An active imagination, an interest in the written word, and a fairly stable upbringing in a fairly ordinary town. I used my imagination to escape.
What was your big breakthrough?
Getting published for the first time was pretty major. But the biggest breakthrough was probably when I won the [Crime Writers' Association's] Gold Dagger award for Black and Blue [in 1997]. That convinced me, my publishers, and the public at large that I had a future.
How difficult is it to get noticed?
I think writers have to be proactive: they've got to use new technology and social media. Yes, it's hard to get noticed by traditional publishers, but there's a great deal of opportunity out there if you've got the right story.
How do you know a novel is finished?
When the deadline is approaching. I finish a first, second and third draft, then my wife reads it and suggests changes. The next draft goes to my editor and agent, who suggest more changes. I'm often still tweaking after it's been typeset – so it's finished only when it's published and you can't make any more changes. If you take it down off the shelf again, you'll always see things you'd have done differently. That's one of the things that keeps writers writing: the fact that there's always more you can do.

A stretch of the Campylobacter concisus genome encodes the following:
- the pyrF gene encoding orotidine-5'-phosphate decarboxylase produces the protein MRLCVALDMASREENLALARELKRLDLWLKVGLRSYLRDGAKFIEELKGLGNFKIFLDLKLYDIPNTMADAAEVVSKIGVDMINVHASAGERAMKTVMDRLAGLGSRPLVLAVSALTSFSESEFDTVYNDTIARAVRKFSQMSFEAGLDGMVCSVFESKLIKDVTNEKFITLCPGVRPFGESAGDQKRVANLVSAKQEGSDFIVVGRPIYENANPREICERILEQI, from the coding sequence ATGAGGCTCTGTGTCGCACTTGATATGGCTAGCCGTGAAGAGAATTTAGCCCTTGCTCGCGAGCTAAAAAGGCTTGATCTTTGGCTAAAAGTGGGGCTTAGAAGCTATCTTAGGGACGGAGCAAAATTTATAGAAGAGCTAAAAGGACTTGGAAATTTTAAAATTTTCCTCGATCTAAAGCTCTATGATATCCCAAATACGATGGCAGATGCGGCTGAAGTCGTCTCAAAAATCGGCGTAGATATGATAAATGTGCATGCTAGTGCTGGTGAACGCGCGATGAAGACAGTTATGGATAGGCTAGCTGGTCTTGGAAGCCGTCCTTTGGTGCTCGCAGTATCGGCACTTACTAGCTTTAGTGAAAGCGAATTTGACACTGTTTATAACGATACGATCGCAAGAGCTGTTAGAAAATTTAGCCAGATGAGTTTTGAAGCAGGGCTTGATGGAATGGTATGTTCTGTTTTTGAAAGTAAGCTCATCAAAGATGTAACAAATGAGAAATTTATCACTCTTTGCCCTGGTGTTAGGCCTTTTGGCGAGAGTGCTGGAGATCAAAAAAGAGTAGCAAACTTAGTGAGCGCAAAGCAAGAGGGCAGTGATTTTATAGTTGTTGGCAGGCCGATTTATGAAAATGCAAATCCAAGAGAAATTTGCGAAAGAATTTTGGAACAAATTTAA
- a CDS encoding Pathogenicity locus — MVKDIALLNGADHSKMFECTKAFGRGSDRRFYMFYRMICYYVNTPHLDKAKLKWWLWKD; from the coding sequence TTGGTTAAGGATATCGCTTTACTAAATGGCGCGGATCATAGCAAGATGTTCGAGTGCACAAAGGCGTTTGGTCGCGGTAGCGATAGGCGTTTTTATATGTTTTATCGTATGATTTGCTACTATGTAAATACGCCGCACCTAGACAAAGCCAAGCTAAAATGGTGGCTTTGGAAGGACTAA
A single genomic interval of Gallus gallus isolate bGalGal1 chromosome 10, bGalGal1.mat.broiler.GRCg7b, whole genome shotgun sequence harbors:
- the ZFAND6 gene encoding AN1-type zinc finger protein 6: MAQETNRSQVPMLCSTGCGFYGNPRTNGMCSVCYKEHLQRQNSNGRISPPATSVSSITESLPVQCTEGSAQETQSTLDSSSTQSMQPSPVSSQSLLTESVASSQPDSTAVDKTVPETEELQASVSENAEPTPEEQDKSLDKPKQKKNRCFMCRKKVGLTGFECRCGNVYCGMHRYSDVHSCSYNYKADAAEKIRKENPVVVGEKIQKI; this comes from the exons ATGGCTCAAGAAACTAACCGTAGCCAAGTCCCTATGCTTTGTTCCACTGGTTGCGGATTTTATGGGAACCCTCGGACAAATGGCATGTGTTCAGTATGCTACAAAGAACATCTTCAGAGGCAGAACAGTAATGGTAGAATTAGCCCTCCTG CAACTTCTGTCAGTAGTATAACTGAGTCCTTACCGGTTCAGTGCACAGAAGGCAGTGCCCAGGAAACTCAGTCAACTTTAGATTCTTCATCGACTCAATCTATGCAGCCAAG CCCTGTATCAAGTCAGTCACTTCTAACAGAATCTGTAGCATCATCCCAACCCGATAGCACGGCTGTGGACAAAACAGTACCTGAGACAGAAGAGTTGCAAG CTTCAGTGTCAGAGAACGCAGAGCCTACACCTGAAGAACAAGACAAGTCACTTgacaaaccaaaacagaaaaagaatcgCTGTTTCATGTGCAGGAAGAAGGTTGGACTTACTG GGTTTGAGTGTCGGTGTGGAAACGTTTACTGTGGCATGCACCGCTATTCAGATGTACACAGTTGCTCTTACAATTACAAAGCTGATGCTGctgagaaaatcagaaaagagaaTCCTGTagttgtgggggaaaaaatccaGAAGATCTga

What's the biggest myth about being a novelist?
That we're introspective, sensitive souls and have arcane knowledge. I used to think that: whenever I heard that someone had taken 10 years to write a novel, I'd think it must be a big, serious book. Now I think, "No – it took you one year to write, and nine years to sit around eating Kit Kats."